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Background Effective exercise for the frail elderly has been found to contribute to healthy aging; the corresponding relationship between intensity and volume of exercise and health effects remains unclear. The present study aimed to investigate the dose–response effects of resistance training on muscle strength and physical fitness in frail older adults. Methods In this randomized controlled trial, participants were randomized into seven groups: moderate‐volume low‐intensity, moderate‐volume moderate‐intensity, moderate‐volume high‐intensity, high‐volume low‐intensity, high‐volume moderate‐intensity, high‐volume high‐intensity and routine care, receiving 12 weeks of resistance training of different intensities and volumes of exercise. The outcomes were muscle strength (assessed by ergonomics force gauges) and physical fitness function (assessed by the 6‐min walking test [6MWT], the 30‐s sit‐to‐stand test [30sSTST] and the 8‐foot up‐and‐go test [8‐FUGT]) before and at 6 and 12 weeks of intervention. Results A total of 161 participants completed the exercise intervention. There were no significant differences in age, sex, height, body weight and body mass index among the seven groups. The exercise volume of resistance training showed linear relationships with muscle strength of the lower limbs, 30sSTST and 6MWT results and a non‐linear relationship with 8‐FUGT. Resistance training intensity was found to have a linear relationship with muscle strength of the lower limbs and 6MWT and non‐linear relationships with 30sSTST and 8‐FUGT. The mixed linear model analysis revealed that the lower limb muscle strength differed significantly before and during the intervention (W = 8571.5, P adj < 0.001), before and after the intervention (W = 6968, P adj = 0.001) and during and after the intervention (W = 2834.5, P adj < 0.001); that the 6MWT performance differed during and after the intervention (W = 3184, P adj < 0.001); and that the 30sSTST was different between before and during the intervention (W = 2350.5, P adj = 0.012) and between during and after the intervention (W = 2290.5, P adj = 0.045). Conclusions Resistance training was found to be associated with muscle strength and physical fitness in frail older adults in a dose‐dependent manner. High‐intensity resistance training could be more effective for improving the muscle strength of frail older adults, and the improvement of 6MWT performance was even higher. High‐volume resistance training significantly improved muscle strength, with even greater improvement in the 30sSTST and 6MWT performances. Both the intensity and volume of exercise were found to greatly value physical function in frail older adults. Low–moderate‐intensity resistance training and low–moderate‐volume resistance training also had some advantages in terms of safety, efficacy and acceptance in elderly with frailty.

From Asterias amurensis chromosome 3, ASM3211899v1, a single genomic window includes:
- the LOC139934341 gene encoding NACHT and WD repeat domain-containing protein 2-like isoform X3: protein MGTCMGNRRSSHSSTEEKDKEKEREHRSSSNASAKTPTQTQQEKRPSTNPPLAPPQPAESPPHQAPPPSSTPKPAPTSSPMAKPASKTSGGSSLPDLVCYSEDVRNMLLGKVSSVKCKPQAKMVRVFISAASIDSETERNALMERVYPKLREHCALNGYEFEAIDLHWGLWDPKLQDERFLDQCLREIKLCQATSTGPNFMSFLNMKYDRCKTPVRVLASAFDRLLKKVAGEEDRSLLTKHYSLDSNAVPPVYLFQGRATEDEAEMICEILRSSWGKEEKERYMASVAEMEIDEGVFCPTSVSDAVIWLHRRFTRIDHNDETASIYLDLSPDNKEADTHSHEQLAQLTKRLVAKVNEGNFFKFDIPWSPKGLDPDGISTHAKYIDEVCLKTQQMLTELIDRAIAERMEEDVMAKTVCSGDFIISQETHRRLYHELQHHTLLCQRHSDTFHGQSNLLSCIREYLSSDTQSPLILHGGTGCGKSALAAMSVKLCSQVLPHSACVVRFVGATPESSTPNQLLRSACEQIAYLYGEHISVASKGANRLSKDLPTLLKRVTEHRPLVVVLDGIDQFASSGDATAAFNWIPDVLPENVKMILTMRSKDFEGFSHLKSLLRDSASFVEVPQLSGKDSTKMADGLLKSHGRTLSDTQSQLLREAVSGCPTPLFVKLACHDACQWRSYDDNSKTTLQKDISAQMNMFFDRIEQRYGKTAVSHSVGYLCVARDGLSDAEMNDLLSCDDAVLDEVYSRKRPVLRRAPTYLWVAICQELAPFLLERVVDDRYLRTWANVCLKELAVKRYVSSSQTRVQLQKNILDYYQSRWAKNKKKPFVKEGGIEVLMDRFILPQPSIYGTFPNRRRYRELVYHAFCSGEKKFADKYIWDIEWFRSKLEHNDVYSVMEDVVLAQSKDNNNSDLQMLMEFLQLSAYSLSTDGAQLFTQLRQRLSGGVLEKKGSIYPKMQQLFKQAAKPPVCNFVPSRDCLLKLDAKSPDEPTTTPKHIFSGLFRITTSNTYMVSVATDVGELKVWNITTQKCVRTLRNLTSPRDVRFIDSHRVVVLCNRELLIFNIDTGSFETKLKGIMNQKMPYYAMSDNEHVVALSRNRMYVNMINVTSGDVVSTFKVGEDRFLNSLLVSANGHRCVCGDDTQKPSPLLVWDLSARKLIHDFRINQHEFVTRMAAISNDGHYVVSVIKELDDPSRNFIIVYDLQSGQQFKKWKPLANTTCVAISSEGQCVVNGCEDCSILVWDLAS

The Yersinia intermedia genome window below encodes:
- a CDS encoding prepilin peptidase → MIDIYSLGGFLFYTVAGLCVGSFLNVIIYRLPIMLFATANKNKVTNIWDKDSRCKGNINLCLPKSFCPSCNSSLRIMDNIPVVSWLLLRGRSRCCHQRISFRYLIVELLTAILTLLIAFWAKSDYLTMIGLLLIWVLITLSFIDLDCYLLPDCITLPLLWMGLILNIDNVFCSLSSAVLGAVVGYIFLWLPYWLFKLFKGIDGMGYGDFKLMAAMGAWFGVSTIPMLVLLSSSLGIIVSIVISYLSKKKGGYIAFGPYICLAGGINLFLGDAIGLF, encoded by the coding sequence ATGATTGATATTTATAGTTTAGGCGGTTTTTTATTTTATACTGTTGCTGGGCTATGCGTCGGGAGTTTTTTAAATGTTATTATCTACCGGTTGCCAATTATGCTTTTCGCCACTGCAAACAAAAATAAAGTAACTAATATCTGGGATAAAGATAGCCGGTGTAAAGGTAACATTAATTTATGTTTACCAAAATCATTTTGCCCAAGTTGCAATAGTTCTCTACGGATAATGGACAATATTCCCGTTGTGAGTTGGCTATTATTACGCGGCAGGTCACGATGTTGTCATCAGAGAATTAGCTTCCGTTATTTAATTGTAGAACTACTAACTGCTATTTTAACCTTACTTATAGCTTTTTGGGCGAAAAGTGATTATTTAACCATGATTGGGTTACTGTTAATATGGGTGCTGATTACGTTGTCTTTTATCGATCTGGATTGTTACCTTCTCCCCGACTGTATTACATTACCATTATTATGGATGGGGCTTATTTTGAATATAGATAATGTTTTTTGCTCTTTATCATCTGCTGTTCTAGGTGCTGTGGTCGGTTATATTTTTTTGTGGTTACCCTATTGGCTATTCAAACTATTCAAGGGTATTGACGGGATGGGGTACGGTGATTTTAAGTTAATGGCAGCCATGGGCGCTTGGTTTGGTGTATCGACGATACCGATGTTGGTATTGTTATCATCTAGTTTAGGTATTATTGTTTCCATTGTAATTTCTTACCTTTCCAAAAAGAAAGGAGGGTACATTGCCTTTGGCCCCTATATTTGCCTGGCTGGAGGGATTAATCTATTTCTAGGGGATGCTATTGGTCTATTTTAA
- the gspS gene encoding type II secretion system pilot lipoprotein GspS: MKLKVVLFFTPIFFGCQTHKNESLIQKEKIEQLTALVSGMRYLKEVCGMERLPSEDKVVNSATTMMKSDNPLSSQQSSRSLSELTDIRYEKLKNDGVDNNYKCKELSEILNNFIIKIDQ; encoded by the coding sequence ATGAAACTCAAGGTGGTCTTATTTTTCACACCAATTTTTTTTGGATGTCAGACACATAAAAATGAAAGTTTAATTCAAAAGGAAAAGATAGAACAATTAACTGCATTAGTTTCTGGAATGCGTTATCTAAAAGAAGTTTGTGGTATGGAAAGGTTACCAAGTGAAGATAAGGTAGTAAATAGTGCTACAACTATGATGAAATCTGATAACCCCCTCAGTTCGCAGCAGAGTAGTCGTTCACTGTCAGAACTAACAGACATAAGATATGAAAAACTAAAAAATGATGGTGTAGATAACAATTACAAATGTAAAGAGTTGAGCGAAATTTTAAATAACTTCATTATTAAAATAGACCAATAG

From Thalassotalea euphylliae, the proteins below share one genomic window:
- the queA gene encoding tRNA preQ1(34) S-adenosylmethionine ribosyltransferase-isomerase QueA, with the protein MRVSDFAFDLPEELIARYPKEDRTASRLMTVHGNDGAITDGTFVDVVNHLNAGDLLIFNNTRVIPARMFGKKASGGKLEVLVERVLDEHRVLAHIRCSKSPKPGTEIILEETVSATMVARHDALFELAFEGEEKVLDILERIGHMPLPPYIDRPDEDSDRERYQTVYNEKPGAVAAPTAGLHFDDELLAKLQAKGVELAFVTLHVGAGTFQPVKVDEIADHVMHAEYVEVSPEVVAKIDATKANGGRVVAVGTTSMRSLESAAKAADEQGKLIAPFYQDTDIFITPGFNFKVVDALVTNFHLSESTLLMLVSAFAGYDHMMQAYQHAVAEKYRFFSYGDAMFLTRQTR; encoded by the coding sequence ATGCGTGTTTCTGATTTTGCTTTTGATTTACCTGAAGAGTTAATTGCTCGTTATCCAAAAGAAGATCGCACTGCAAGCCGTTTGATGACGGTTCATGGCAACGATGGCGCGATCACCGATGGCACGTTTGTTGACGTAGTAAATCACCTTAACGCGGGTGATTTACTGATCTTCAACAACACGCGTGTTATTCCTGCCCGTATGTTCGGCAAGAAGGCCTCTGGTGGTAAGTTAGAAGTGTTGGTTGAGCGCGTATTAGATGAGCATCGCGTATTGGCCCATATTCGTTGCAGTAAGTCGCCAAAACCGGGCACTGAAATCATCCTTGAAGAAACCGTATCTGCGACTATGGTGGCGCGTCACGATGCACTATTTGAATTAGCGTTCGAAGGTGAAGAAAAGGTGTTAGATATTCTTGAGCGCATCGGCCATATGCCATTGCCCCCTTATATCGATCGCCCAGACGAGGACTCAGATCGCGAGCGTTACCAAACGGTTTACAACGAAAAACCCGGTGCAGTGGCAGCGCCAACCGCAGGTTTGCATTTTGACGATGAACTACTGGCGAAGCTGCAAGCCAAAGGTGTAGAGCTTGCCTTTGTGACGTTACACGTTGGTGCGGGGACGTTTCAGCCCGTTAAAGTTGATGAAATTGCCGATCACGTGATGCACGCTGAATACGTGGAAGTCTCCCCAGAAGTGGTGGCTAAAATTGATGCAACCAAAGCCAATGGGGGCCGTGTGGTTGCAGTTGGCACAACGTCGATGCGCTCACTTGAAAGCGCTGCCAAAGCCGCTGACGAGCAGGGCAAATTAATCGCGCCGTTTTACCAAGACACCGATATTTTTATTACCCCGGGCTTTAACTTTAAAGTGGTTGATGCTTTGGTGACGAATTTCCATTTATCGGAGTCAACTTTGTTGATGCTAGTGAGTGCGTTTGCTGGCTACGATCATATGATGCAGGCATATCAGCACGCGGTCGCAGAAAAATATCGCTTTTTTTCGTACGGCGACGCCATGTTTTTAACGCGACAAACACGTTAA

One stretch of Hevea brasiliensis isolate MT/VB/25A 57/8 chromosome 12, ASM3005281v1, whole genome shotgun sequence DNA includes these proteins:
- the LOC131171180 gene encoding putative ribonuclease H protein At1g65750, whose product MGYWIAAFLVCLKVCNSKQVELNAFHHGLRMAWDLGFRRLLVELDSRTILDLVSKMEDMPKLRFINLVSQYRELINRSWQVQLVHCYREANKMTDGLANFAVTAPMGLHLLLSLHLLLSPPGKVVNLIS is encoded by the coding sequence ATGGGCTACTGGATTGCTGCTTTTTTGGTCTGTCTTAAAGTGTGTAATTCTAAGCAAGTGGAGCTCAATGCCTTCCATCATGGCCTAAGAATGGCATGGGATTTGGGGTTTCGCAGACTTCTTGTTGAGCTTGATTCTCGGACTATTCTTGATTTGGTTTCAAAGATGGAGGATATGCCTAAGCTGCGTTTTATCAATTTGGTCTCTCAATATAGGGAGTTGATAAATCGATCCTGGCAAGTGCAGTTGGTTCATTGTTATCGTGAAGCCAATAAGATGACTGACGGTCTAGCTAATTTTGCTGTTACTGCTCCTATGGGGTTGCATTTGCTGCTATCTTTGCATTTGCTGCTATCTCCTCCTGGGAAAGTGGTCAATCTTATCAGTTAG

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The aim of this study was to compare the effects of 11 weeks of low-volume resistance training (LVRT) and high-volume resistance training (HVRT) on muscle strength, muscle thickness (MT), and postprandial lipaemia (PPL) in postmenopausal women. Thirty-six healthy and untrained postmenopausal women (age, 58.9 ± 5.8 years; 68.6 ± 10.3 kg; and BMI, 26.9 ± 4.8 kg · m−2) participated in resistance training 3× per week for 11 weeks (HVRT = 12; LVRT = 13; and control group = 11). Biochemical variables, both pretraining and post-training, were evaluated 16 h after the administration of an oral fat tolerance test (OFTT) and metabolic variable during [energy expenditure (EE)] and after training session [excess postexercise oxygen consumption (EPOC)]. Muscle strength (1 RM) and MT were also calculated, and no significant differences were observed between the groups for PPL (mmol · L−1 per 5 h) as measured by glucose, high-density lipoprotein, low-density lipoprotein, and total cholesterol. EE total (EE + EPOC; 6.12 ± 1.21 MJ vs. 2.26 ± 0.85 MJ), resting fat oxidation (5.52 ± 1.69 g · h−1 vs. 4.11 ± 1.12 g · h−1); MT (vastus medialis, 21.4 ± 1.8 mm vs. 18.4 ± 1.2 mm and vastus lateralis 22.3 ± 1.2 mm vs. 20.8 ± 1.3 mm); triacylglycerol (TAG) 0, 1, 2, 4; and 5 h after OFTT, TAG area under the curve (AUC) (5.79 ± 0.42 vs. 7.78 ± 0.68), and incremental AUC (−46.21 ± 14.42% vs. 7.78 ± 4.68%) were all significantly different post-training for HVRT versus LVRT, respectively (P < 0.05). The results of this investigation suggest that HVRT reduces PPL in postmenopausal women.